Watch Your Language!
“Mesdames et Messieurs…” the flight attendant began as we commenced our descent into Geneva. As she spoke, I grew excited at the thought of what my next three months would entail: 1) the privilege to work at the epicenter of global health policy, and 2) the opportunity to brush up on the French I had once learned and loved. At the time, I was committed to re-learn the language of love. I never would’ve thought that instead, now six weeks into my time in Geneva, I rather needed to learn an entirely new language—the language of the United Nations (UN).
I almost drowned on my first day, overwhelmed not by the scope of my work but by the extent of new language I had to master—N4G, ICN2, UNSCN, GPW13, WHA. By the end of my first day, my vocabulary list included not only many acronyms but also words that were too similar for me to immediately distinguish between (e.g. chronic diseases, lifestyle diseases, and non-communicable diseases, etc.). I should have made flashcards just as I did when I was learning French.
Soon enough, however, I was speaking the vernacular like it was my native tongue. I finally spoke a language that my parents and many of my friends could not speak. Yet, I soon realized that the reality of the UN language not being understandable by others made no sense. The vernacular of the UN was meant to be precisely the opposite—understandable by all. This critical paradox solidified in my head after attending a panel entitled “Communicating impact: lessons for raising the profile of NCDs.”
With celebrities in the health and nutrition field sitting around me in the same room, the panel of journalists took an unexpected turn, criticizing the audience on its use of language. It seemed comical at first: high-level directors, executives, and scientists sitting in a room listening to a panel talk about the group’s meaningless use of the term “non-communicable diseases” or NCDs. This criticism which seemed trivial at first was actually critically important.
In the food and nutrition community, I think most people would agree that the ultimate goal is to make impact at the local level whatever that may be (whether national, sub-national, city, village, etc). When we convolute our messages, research, and guidance with impenetrable language that requires time to understand, we drive further away from not towards that goal. We use words like the double burden of malnutrition, triple burden of malnutrition, dual burden of malnutrition, global syndemic, etc. to seemingly describe the same issues. It causes confusion.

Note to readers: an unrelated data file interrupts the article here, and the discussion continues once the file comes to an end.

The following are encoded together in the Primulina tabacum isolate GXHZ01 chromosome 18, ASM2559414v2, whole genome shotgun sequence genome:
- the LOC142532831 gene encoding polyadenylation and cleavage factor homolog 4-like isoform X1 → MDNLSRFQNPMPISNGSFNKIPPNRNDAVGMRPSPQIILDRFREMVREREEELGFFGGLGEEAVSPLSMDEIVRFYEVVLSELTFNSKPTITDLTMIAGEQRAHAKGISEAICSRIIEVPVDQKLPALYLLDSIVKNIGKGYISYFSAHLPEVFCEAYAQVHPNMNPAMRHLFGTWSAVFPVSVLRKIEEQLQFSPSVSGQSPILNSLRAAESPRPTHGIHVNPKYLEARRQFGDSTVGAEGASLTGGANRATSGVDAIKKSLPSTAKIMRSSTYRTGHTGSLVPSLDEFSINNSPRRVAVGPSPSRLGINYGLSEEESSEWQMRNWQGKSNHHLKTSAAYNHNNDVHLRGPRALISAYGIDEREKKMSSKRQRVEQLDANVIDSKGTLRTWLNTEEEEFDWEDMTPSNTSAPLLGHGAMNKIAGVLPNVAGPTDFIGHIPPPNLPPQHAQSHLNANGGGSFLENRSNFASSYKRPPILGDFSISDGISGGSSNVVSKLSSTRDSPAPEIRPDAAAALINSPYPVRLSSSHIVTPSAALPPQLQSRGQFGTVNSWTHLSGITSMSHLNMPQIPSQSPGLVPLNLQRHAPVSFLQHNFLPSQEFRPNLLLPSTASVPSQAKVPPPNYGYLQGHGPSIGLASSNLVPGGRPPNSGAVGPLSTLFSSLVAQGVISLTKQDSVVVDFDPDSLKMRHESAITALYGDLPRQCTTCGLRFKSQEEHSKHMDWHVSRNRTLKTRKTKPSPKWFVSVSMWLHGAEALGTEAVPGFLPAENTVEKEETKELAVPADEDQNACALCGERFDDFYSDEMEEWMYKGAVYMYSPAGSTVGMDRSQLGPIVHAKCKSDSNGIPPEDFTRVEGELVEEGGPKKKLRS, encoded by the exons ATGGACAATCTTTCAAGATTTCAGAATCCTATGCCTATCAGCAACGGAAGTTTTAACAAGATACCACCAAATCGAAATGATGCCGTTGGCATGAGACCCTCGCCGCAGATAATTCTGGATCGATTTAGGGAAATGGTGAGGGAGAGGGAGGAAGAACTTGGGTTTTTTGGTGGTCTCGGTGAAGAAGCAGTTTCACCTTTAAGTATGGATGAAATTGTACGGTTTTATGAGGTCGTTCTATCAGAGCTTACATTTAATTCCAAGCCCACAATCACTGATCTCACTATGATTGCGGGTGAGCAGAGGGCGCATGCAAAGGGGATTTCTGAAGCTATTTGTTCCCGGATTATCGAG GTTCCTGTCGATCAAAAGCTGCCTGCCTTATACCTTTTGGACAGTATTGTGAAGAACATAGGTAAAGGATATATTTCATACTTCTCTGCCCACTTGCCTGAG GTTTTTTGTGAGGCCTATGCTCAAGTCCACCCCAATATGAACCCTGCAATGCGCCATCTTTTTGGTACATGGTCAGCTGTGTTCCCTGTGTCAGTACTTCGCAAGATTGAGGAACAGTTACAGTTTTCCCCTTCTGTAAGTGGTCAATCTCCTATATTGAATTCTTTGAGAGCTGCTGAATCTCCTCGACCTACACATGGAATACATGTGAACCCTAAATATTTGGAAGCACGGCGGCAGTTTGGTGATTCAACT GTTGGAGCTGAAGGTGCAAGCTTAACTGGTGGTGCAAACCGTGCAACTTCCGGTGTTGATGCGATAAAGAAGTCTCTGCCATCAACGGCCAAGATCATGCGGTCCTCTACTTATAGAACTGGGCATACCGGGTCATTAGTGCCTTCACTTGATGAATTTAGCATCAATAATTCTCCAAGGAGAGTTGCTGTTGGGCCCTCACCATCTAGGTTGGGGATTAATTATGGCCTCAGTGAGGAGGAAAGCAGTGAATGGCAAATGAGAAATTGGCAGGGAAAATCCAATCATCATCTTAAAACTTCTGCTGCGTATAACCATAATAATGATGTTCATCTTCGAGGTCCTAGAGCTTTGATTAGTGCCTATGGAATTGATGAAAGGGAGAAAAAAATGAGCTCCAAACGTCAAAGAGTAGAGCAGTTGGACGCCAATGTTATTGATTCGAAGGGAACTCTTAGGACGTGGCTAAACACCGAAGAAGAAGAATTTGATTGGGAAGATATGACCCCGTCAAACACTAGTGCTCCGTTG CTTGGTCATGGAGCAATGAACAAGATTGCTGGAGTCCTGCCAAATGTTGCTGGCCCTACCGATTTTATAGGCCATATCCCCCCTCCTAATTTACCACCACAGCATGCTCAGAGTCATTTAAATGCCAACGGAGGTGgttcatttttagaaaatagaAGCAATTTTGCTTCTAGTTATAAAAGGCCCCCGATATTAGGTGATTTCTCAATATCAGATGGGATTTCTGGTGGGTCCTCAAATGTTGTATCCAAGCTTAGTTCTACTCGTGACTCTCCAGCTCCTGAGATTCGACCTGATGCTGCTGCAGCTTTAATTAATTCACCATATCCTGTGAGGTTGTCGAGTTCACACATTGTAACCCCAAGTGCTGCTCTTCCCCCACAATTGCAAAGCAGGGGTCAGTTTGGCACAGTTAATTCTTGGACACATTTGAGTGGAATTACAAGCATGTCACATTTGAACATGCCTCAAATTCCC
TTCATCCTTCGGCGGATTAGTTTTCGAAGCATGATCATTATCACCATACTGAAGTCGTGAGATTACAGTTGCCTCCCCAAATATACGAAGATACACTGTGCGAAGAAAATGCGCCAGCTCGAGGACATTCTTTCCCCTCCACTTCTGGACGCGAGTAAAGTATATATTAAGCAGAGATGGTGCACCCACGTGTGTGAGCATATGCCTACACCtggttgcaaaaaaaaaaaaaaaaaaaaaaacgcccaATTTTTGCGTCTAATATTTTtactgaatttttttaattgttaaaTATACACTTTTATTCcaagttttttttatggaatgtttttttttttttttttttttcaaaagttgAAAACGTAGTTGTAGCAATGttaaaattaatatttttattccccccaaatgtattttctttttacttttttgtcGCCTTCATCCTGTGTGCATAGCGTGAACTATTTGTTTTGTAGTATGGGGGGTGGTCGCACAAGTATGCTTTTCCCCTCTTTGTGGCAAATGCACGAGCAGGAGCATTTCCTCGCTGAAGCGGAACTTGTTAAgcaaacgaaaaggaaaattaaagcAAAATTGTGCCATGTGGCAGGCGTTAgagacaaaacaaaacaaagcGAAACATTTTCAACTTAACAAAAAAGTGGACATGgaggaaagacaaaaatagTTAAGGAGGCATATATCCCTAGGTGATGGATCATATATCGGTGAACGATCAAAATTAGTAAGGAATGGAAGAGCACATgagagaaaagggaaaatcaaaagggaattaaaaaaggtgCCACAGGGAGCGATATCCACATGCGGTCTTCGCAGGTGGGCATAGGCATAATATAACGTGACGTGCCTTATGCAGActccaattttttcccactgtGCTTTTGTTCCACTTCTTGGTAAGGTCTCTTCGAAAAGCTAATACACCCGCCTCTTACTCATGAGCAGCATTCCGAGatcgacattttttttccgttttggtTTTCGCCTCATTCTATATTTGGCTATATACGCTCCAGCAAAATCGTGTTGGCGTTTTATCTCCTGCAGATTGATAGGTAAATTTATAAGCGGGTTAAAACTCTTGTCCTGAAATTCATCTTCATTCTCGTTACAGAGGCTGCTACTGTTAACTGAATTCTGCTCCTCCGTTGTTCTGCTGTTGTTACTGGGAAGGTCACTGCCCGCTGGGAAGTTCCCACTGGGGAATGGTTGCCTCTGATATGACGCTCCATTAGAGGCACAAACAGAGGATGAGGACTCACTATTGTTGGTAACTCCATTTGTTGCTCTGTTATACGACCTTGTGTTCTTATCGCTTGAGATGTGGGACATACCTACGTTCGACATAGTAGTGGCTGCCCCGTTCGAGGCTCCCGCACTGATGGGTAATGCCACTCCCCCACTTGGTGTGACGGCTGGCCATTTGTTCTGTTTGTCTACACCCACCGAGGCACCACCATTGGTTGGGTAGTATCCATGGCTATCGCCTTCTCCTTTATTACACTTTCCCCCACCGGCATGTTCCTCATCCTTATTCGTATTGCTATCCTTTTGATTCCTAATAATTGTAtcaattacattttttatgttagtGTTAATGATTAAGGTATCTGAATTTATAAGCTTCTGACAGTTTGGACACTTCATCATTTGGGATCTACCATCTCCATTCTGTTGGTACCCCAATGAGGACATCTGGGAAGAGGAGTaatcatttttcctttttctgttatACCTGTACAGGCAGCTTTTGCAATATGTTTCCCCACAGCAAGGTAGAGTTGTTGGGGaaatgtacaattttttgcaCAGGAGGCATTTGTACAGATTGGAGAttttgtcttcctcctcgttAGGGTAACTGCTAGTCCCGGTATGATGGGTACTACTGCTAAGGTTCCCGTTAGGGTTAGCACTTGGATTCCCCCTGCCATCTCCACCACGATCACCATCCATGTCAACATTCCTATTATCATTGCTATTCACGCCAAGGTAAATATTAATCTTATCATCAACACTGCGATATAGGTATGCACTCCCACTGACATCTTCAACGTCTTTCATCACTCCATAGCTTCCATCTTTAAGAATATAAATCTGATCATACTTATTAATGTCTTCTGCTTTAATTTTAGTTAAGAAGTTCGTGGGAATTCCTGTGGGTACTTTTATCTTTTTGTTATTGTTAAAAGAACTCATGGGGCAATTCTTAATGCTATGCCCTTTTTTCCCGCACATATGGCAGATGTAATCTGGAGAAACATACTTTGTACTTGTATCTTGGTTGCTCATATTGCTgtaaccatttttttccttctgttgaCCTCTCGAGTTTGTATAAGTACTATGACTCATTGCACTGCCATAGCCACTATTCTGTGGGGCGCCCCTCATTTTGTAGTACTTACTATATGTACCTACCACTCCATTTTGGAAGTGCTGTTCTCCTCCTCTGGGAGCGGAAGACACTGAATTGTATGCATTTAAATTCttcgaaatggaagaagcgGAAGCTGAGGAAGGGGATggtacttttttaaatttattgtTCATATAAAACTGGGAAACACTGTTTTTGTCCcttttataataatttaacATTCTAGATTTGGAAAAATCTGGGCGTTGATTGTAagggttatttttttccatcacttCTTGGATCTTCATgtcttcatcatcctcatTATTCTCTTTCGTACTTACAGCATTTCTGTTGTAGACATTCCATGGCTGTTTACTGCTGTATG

We criticize industry groups such as big tobacco, the unhealthy food industry and their allies that intentionally use language tricks to distort and cloud the evidence; yet, we sometimes fail to see how our own language use, especially at the global level, falls to the same fault.
In nutrition, if we are to fight strongly against the formidable force of an unhealthy food industry that promotes unhealthy food systems, we need a unified, direct and comprehensible language. We need to stop creating new words to describe the same phenomena. Yes, nutrition is a complex, cross-cutting issue, but that shouldn’t stop us from seeing how over-complication on something as simple as language hinders progress. To mainstream our nutrition messages, we need to invest much more on the public advocacy piece, which will have a huge return of investment. Otherwise, as one of my professors put it, we will never be ‘singing the same song’ as those empowered to demand or make change at the local level.
Throughout my journey to learn ‘UN’ the language, I’ve confronted the challenges nutrition and science, more broadly, face globally in the fight to improve health outcomes at the local level. We need to watch our language; although, I might still need to say pardon my French every once in a while.
Niisoja is rising senior at Duke. He is interning at the Department of Nutrition for Health and Development at the World Health Organization headquarters in Geneva, Switzerland.